Ministers urged to give more help to young offenders

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More than 4,000 young people were referred to Barnardo's after they left custody in 2009-10

The government could save money if it put more effort into supporting young offenders leaving custody, a children's charity has said.

Barnardo's says children as young as 13 are caught in a cycle of homelessness and reoffending.

It claims the taxpayer could be saved as much as £67,000 per child over three years if they had safe accommodation to go to after release.

The government says councils will be encouraged to do more to help.

More than 4,000 young people were referred to Barnardo's after they left custody in 2009-10.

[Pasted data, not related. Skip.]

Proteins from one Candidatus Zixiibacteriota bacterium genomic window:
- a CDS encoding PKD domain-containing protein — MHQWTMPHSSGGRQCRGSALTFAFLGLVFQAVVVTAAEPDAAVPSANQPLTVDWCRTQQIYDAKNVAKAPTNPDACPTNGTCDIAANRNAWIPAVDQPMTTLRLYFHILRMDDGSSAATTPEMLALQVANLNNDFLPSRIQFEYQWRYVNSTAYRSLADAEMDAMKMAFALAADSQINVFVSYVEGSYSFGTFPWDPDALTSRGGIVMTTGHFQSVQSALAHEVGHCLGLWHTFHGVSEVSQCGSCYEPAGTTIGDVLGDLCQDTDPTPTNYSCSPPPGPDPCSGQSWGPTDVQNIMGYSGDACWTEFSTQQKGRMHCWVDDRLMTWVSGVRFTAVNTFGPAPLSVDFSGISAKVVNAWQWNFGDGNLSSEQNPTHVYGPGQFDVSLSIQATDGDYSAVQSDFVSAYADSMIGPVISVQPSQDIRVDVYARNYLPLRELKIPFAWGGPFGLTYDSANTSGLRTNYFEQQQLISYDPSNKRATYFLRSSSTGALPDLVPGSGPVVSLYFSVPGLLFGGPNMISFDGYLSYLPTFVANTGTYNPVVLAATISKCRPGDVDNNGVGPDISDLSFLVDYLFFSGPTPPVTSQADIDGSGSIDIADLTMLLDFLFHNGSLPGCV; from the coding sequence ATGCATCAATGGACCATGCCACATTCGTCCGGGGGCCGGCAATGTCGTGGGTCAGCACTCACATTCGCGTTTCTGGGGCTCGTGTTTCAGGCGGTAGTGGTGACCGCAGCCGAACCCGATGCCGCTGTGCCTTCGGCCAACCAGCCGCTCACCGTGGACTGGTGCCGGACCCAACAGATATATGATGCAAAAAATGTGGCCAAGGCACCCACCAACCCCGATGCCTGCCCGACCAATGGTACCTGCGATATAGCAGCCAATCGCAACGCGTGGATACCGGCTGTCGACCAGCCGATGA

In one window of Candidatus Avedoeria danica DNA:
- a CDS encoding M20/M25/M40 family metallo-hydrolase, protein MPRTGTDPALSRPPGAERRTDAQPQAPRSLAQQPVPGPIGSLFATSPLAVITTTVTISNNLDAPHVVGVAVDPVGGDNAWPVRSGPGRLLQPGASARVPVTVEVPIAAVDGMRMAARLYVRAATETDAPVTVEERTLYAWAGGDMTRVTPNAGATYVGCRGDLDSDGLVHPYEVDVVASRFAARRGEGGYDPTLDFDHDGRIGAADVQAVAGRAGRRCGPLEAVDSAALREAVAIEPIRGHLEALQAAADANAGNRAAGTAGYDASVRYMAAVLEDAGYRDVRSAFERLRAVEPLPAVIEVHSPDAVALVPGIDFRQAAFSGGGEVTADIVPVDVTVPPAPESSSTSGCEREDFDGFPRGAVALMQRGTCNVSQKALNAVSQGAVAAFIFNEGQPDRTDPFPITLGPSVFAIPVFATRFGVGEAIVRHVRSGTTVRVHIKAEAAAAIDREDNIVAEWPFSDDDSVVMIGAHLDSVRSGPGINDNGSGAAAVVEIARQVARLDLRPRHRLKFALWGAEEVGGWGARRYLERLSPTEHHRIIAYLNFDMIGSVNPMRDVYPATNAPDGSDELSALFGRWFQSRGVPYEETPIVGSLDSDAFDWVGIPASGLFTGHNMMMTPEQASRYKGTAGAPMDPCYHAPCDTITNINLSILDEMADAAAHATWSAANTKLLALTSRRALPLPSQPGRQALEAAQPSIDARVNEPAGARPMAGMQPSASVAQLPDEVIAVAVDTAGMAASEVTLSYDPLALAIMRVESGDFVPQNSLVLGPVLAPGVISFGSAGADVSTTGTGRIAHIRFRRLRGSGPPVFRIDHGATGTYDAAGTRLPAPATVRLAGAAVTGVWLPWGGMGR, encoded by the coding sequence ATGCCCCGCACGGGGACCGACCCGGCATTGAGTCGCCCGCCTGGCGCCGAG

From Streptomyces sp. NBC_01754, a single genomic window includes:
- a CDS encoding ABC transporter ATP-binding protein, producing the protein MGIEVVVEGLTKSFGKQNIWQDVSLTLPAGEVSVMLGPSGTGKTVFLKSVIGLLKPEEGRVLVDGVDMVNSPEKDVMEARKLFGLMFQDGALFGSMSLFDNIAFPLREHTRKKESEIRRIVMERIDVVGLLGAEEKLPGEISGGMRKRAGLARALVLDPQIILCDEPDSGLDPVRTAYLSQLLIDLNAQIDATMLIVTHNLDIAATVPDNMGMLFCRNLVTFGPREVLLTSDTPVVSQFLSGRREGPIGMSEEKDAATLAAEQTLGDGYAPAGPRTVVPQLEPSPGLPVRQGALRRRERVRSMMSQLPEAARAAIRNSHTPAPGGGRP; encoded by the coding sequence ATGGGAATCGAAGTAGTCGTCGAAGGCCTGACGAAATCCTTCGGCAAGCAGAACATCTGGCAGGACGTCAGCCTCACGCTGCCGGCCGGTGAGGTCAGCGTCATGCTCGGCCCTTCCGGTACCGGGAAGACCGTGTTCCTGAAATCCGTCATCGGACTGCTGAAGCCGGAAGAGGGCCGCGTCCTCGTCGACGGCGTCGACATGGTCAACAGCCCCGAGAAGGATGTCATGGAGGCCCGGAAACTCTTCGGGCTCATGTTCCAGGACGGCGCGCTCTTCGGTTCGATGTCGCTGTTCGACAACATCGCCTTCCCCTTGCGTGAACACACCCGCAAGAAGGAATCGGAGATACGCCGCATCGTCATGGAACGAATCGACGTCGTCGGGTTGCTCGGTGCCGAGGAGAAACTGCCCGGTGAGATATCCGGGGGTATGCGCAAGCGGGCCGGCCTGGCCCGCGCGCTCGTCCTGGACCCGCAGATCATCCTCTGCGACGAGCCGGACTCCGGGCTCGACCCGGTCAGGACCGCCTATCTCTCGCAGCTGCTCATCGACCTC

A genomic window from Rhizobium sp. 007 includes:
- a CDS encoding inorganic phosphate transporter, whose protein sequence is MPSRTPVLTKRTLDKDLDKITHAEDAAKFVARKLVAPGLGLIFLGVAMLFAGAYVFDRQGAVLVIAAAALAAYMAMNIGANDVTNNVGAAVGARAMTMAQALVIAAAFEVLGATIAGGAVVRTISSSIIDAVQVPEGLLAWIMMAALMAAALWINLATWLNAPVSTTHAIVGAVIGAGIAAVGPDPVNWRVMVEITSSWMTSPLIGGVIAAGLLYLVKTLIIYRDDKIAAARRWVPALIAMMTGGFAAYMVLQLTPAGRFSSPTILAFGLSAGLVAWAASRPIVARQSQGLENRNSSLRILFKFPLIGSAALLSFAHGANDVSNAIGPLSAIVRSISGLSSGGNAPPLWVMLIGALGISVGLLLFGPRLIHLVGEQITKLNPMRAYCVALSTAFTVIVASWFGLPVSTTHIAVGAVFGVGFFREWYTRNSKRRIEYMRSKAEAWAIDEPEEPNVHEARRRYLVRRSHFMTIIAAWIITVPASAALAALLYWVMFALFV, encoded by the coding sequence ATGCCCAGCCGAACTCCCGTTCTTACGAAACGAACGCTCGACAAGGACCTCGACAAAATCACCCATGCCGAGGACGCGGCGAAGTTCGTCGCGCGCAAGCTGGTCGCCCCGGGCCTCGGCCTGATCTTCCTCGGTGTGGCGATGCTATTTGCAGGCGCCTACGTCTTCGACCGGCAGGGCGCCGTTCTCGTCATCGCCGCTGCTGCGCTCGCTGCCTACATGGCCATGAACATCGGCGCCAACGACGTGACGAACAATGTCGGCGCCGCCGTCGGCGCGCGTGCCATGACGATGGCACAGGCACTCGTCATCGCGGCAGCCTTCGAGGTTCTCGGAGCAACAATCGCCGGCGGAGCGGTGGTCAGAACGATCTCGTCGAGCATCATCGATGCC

The charity says housing is a key concern since many are suffering from depression, have special educational needs and are often sent back to families who cannot cope with them.

Barnardo's chief executive Anne Marie Carrie said those young people were easy to ignore but "we do so at great cost to their young lives and society".

Ms Carrie said the government "is on the verge of a self styled 'rehabilitation revolution' but there are gaps in the plans".

"We don't say this lightly, we are all too aware of the cuts being made across the UK in an effort to fight the effects of the economic crisis we are in, but surely, if ever there is a case for return on investment this is it."

A government spokesman said it recognised that young people leaving custody were vulnerable.

But he pointed out that local authorities were already obliged to provide safe accommodation and support for young people who cannot live at home or with their relatives.

The Ministry of Justice said it was working on a green paper which would further incentivise councils to achieve reductions in youth offending.

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